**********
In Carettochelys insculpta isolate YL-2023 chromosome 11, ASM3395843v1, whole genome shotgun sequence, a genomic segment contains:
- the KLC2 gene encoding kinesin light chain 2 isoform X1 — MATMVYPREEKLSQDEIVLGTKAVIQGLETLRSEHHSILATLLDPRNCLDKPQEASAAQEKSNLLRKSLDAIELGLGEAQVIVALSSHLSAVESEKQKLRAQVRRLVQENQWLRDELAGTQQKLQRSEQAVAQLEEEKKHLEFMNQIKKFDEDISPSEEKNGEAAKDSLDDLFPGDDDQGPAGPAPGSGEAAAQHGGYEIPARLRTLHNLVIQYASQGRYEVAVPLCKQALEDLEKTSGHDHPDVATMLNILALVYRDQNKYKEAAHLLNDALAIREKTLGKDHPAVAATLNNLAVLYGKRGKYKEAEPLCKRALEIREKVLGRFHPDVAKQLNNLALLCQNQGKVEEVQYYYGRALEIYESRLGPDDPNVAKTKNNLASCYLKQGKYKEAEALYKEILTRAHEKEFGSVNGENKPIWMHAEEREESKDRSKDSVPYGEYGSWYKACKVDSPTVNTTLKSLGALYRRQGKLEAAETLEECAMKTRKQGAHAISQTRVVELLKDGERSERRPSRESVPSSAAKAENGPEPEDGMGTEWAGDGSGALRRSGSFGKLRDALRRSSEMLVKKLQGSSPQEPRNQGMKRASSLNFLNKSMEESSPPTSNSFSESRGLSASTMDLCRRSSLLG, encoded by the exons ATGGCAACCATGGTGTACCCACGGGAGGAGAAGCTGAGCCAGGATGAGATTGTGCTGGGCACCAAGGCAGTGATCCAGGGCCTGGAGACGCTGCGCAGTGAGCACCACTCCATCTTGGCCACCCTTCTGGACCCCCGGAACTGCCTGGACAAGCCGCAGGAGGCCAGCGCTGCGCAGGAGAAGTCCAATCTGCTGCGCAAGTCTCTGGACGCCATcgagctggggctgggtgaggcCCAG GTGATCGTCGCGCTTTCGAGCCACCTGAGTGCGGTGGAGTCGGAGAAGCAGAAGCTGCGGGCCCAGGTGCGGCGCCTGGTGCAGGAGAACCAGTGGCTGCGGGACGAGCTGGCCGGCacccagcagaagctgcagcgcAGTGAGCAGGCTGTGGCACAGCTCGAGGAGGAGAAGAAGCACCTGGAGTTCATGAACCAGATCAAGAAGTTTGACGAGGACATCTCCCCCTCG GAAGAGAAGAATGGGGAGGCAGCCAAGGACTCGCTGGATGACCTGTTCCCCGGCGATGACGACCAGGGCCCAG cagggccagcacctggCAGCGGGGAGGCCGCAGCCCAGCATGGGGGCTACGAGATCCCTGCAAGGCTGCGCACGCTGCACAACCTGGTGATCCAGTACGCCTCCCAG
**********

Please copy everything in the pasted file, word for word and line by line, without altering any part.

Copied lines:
In Carettochelys insculpta isolate YL-2023 chromosome 11, ASM3395843v1, whole genome shotgun sequence, a genomic segment contains:
- the KLC2 gene encoding kinesin light chain 2 isoform X1 — MATMVYPREEKLSQDEIVLGTKAVIQGLETLRSEHHSILATLLDPRNCLDKPQEASAAQEKSNLLRKSLDAIELGLGEAQVIVALSSHLSAVESEKQKLRAQVRRLVQENQWLRDELAGTQQKLQRSEQAVAQLEEEKKHLEFMNQIKKFDEDISPSEEKNGEAAKDSLDDLFPGDDDQGPAGPAPGSGEAAAQHGGYEIPARLRTLHNLVIQYASQGRYEVAVPLCKQALEDLEKTSGHDHPDVATMLNILALVYRDQNKYKEAAHLLNDALAIREKTLGKDHPAVAATLNNLAVLYGKRGKYKEAEPLCKRALEIREKVLGRFHPDVAKQLNNLALLCQNQGKVEEVQYYYGRALEIYESRLGPDDPNVAKTKNNLASCYLKQGKYKEAEALYKEILTRAHEKEFGSVNGENKPIWMHAEEREESKDRSKDSVPYGEYGSWYKACKVDSPTVNTTLKSLGALYRRQGKLEAAETLEECAMKTRKQGAHAISQTRVVELLKDGERSERRPSRESVPSSAAKAENGPEPEDGMGTEWAGDGSGALRRSGSFGKLRDALRRSSEMLVKKLQGSSPQEPRNQGMKRASSLNFLNKSMEESSPPTSNSFSESRGLSASTMDLCRRSSLLG, encoded by the exons ATGGCAACCATGGTGTACCCACGGGAGGAGAAGCTGAGCCAGGATGAGATTGTGCTGGGCACCAAGGCAGTGATCCAGGGCCTGGAGACGCTGCGCAGTGAGCACCACTCCATCTTGGCCACCCTTCTGGACCCCCGGAACTGCCTGGACAAGCCGCAGGAGGCCAGCGCTGCGCAGGAGAAGTCCAATCTGCTGCGCAAGTCTCTGGACGCCATcgagctggggctgggtgaggcCCAG GTGATCGTCGCGCTTTCGAGCCACCTGAGTGCGGTGGAGTCGGAGAAGCAGAAGCTGCGGGCCCAGGTGCGGCGCCTGGTGCAGGAGAACCAGTGGCTGCGGGACGAGCTGGCCGGCacccagcagaagctgcagcgcAGTGAGCAGGCTGTGGCACAGCTCGAGGAGGAGAAGAAGCACCTGGAGTTCATGAACCAGATCAAGAAGTTTGACGAGGACATCTCCCCCTCG GAAGAGAAGAATGGGGAGGCAGCCAAGGACTCGCTGGATGACCTGTTCCCCGGCGATGACGACCAGGGCCCAG cagggccagcacctggCAGCGGGGAGGCCGCAGCCCAGCATGGGGGCTACGAGATCCCTGCAAGGCTGCGCACGCTGCACAACCTGGTGATCCAGTACGCCTCCCAG